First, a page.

In the interest of time (and word count), let's lose Wilson, Cueto and Buchholz. Nothing against those three—although, frankly, Buchholz is the "one of these names is not like the other" of this batch—but if you want to argue for one of them as MLB's most complete pitcher, be my guest.
OK, let's whittle some more. Next up is fastball velocity. Even though it's only one pitch, the fastball is the most important because the effectiveness of every other offering relies on a pitcher's ability to throw and command good old No. 1.
Here are the average fastball velocities of the remaining nine starters from 2010-12:
|PITCHER||FB VELOCITY (RANK)|
|David Price||94.9 (1)|
|Justin Verlander||94.9 (2)|
|Felix Hernandez||93.2 (13)|
|Clayton Kershaw||93.0 (18)|
|Roy Halladay||92.0 (41)|
|Matt Cain||91.3 (59)|
|Adam Wainwright||90.6 (73)|
|Jered Weaver||89.0 (112)|
Some impressive M-P-Hs in there, for sure, but the league-wide average fastball velocity over the same period was about 91.6 mph. That being the case, let's say goodbye to Cain, Wainwright and Weaver, all of whom were below average.
With three more gone, we're left with the following six: Price, Verlander, Hernandez, Kershaw, Halladay and Hamels.
Aside from repertoire and fastball velocity, another hugely important weapon in a pitcher's arsenal is the ability to miss bats with his stuff. In this case, there's a stat for that, too, called swinging strike percentage, which measures the percentage of a hurler's total pitches that are swung at and missed.
From 2010 to 2012, the major league average for swinging strike percentage was about 8.7 percent.
So how did our final six do in this department the past three years on average?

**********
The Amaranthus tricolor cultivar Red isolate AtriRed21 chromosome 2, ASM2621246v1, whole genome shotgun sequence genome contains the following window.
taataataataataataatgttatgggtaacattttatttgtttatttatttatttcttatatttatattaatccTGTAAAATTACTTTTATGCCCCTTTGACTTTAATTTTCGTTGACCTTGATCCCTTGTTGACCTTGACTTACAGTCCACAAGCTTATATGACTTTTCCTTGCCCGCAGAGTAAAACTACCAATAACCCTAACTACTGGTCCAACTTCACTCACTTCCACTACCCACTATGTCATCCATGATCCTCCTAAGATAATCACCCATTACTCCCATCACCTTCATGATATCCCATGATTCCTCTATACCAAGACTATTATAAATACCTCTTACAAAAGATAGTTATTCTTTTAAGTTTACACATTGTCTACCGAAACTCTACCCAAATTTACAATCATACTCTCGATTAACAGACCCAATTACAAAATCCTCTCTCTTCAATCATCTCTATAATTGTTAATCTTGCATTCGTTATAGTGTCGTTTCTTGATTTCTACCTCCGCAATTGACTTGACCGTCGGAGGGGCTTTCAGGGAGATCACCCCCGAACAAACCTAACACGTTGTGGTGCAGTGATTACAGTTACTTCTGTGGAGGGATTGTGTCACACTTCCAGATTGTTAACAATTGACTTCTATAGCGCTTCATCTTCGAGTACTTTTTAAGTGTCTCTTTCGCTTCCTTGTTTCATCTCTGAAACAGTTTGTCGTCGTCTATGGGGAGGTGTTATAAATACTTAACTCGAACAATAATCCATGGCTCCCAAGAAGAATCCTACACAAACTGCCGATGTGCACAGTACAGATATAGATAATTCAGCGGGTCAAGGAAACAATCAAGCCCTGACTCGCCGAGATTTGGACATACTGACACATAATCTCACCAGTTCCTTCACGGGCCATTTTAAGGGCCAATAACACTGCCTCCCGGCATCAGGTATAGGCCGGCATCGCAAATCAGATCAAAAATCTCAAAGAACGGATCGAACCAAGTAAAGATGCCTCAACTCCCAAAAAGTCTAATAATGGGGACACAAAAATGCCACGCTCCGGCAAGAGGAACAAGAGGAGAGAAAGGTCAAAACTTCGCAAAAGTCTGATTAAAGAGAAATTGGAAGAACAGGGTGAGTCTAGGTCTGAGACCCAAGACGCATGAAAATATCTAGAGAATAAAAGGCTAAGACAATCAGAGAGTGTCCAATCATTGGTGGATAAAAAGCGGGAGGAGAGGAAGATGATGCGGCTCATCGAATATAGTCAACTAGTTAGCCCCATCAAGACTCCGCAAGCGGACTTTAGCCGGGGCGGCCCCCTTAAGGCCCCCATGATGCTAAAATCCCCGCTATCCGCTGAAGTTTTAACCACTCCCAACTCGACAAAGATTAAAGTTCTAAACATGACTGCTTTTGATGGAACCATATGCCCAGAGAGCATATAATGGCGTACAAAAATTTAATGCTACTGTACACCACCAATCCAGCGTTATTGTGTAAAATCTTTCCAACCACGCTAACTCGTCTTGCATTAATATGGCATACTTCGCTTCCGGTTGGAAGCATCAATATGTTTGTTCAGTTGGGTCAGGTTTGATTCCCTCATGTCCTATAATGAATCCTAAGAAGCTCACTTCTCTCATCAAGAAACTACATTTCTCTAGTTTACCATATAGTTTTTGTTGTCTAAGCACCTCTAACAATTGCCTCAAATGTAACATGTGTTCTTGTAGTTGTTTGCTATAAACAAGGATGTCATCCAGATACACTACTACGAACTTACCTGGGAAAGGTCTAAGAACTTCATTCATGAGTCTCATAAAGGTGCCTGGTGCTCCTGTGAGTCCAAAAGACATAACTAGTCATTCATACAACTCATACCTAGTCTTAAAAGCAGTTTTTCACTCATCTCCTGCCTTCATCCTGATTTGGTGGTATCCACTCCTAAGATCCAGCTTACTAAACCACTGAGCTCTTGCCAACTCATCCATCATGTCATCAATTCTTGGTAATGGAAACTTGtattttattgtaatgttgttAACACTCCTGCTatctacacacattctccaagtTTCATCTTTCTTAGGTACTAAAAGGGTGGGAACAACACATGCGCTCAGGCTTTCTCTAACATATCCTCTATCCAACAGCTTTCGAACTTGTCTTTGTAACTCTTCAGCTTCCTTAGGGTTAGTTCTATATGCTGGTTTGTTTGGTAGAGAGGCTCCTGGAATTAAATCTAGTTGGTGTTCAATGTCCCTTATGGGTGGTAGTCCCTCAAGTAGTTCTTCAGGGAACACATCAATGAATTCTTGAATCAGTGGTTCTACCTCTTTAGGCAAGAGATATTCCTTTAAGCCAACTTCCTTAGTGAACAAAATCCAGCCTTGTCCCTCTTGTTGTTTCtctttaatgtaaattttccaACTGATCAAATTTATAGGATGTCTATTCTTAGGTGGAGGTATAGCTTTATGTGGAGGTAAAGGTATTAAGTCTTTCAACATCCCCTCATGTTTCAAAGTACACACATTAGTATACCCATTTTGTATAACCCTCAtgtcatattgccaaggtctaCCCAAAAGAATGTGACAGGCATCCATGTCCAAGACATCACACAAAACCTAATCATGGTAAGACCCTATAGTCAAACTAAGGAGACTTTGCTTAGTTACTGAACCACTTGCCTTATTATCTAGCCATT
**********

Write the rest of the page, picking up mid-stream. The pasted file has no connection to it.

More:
|Cole Hamels||12.0 % (2)|
|Clayton Kershaw||10.7 % (5)|
|Justin Verlander||10.4 % (15)|
|Roy Halladay||10.3 % (18)|
9.8 % (26)
|David Price||8.8 % (57)|
Every member of our six-man rotation was above average in this regard, so it's tough to eliminate anyone. It is, however, interesting that Price's swinging strike percentage was only barely better than average, so he's on shaky ground.
Next? Let's look at the percentage of time (sorted by fastball percentage) that each pitcher utilizes every pitch to make sure no one is actually skimping on a particular offering in their arsenal.
|David Price||68.5 %||5.0 %||5.1 %||11.9 %||9.6 %||--|
|Clayton Kershaw||66.2 %||22.8 %||--||7.9 %||3.1 %||--|
|Justin Verlander||57.2 %||9.1 %||--||17.6 %||16.2 %||--|
|Felix Hernandez||56.8 %||11.2 %||--||13.8 %||18.3 %||--|
|Cole Hamels||48.8 %||--||17.8 %||9.0 %||24.4 %||--|
|Roy Halladay||27.4 %||--||40.0 %||18.7 %||4.3 %||9.6 %|
Between this data and the previous category (swinging strike percentage), it appears time to bid adieu to Mr. Price, who throws five pitches—all of which are above average by pitch types (see above)—but who relies very heavily on just his fastball, which he should because of its velocity (see above), while mixing in the occasional curve or changeup.
Same goes for Kershaw, who is similarly fastball-reliant (again, for good reason), to the point where the southpaw throws his heater-slider combo nearly 90 percent of the time.
What's left? Four ace pitchers who not only have withstood this layered attempt to cut them down but who also have proven unquestionably to be among the very best in baseball: Justin Verlander, Felix Hernandez, Cole Hamels and Roy Halladay.
Halladay is at a bit of a crossroads in his career at the moment—is Doc, as we once knew him, finished?—but the veteran right-hander is on the decline of what is (was?) one of the best pitching careers of this generation, so we have to appreciate what he's done and how he's done it.
As for the other three? It's clear that all are still in their prime, pitching extremely well and, wouldn't you know it, each one just so happened to ink a massive, multi-year contract extension to remain with their respective team within the very recent past.
Between them, Cole Hamels ($144 million), Felix Hernandez ($175 million) and Justin Verlander ($180 million) are guaranteed just shy of—wait for iiiiit—$500 million.
Point being: whichever one of the three you choose, you're on the money.
All stats courtesy of FanGraphs.
Want to make a case for another pitcher as baseball's most complete arsenal? Let me hear it on Twitter: @JayCat11